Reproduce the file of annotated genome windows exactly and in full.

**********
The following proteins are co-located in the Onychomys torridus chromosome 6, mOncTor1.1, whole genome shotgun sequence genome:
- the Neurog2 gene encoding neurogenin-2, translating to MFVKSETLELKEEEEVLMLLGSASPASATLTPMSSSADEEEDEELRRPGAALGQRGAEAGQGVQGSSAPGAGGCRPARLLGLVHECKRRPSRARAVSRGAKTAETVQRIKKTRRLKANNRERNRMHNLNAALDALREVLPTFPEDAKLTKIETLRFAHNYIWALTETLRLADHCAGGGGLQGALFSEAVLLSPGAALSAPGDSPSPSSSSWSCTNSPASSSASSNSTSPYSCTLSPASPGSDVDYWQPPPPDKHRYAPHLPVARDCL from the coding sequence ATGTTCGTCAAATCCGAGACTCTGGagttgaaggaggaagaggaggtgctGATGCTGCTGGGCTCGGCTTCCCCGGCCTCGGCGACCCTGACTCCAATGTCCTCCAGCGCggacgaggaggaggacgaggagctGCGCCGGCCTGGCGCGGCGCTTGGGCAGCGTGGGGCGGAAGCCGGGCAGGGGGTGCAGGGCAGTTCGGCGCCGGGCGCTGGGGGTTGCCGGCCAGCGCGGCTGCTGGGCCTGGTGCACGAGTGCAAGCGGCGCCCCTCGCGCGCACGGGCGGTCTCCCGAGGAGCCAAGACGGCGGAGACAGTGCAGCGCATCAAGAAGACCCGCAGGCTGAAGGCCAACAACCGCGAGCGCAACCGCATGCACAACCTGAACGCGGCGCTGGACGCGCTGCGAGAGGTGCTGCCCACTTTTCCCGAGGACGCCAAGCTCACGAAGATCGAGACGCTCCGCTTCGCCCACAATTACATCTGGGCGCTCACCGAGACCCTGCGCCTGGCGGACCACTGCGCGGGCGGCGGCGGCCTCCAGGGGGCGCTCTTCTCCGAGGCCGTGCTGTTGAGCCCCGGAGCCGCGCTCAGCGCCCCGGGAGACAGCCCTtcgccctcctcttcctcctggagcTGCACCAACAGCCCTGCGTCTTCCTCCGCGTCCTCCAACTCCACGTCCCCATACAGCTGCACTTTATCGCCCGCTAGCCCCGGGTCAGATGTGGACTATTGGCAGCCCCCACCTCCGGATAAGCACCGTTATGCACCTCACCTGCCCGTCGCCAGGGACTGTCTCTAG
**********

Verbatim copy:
The following proteins are co-located in the Onychomys torridus chromosome 6, mOncTor1.1, whole genome shotgun sequence genome:
- the Neurog2 gene encoding neurogenin-2, translating to MFVKSETLELKEEEEVLMLLGSASPASATLTPMSSSADEEEDEELRRPGAALGQRGAEAGQGVQGSSAPGAGGCRPARLLGLVHECKRRPSRARAVSRGAKTAETVQRIKKTRRLKANNRERNRMHNLNAALDALREVLPTFPEDAKLTKIETLRFAHNYIWALTETLRLADHCAGGGGLQGALFSEAVLLSPGAALSAPGDSPSPSSSSWSCTNSPASSSASSNSTSPYSCTLSPASPGSDVDYWQPPPPDKHRYAPHLPVARDCL from the coding sequence ATGTTCGTCAAATCCGAGACTCTGGagttgaaggaggaagaggaggtgctGATGCTGCTGGGCTCGGCTTCCCCGGCCTCGGCGACCCTGACTCCAATGTCCTCCAGCGCggacgaggaggaggacgaggagctGCGCCGGCCTGGCGCGGCGCTTGGGCAGCGTGGGGCGGAAGCCGGGCAGGGGGTGCAGGGCAGTTCGGCGCCGGGCGCTGGGGGTTGCCGGCCAGCGCGGCTGCTGGGCCTGGTGCACGAGTGCAAGCGGCGCCCCTCGCGCGCACGGGCGGTCTCCCGAGGAGCCAAGACGGCGGAGACAGTGCAGCGCATCAAGAAGACCCGCAGGCTGAAGGCCAACAACCGCGAGCGCAACCGCATGCACAACCTGAACGCGGCGCTGGACGCGCTGCGAGAGGTGCTGCCCACTTTTCCCGAGGACGCCAAGCTCACGAAGATCGAGACGCTCCGCTTCGCCCACAATTACATCTGGGCGCTCACCGAGACCCTGCGCCTGGCGGACCACTGCGCGGGCGGCGGCGGCCTCCAGGGGGCGCTCTTCTCCGAGGCCGTGCTGTTGAGCCCCGGAGCCGCGCTCAGCGCCCCGGGAGACAGCCCTtcgccctcctcttcctcctggagcTGCACCAACAGCCCTGCGTCTTCCTCCGCGTCCTCCAACTCCACGTCCCCATACAGCTGCACTTTATCGCCCGCTAGCCCCGGGTCAGATGTGGACTATTGGCAGCCCCCACCTCCGGATAAGCACCGTTATGCACCTCACCTGCCCGTCGCCAGGGACTGTCTCTAG